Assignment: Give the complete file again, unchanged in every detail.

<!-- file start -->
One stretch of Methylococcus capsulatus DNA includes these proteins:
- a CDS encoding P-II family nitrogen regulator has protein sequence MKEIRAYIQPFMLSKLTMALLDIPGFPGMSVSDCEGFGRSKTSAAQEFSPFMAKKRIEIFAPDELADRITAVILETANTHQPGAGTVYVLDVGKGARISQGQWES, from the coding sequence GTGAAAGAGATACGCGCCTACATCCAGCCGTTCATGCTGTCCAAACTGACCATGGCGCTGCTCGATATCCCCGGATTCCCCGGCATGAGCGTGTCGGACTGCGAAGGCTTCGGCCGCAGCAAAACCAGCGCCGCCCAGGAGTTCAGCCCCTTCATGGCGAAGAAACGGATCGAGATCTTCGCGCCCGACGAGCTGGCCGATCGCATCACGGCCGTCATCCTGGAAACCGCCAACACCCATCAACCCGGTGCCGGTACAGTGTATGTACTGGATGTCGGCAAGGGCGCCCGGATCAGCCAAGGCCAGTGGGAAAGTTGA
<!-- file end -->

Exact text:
One stretch of Methylococcus capsulatus DNA includes these proteins:
- a CDS encoding P-II family nitrogen regulator has protein sequence MKEIRAYIQPFMLSKLTMALLDIPGFPGMSVSDCEGFGRSKTSAAQEFSPFMAKKRIEIFAPDELADRITAVILETANTHQPGAGTVYVLDVGKGARISQGQWES, from the coding sequence GTGAAAGAGATACGCGCCTACATCCAGCCGTTCATGCTGTCCAAACTGACCATGGCGCTGCTCGATATCCCCGGATTCCCCGGCATGAGCGTGTCGGACTGCGAAGGCTTCGGCCGCAGCAAAACCAGCGCCGCCCAGGAGTTCAGCCCCTTCATGGCGAAGAAACGGATCGAGATCTTCGCGCCCGACGAGCTGGCCGATCGCATCACGGCCGTCATCCTGGAAACCGCCAACACCCATCAACCCGGTGCCGGTACAGTGTATGTACTGGATGTCGGCAAGGGCGCCCGGATCAGCCAAGGCCAGTGGGAAAGTTGA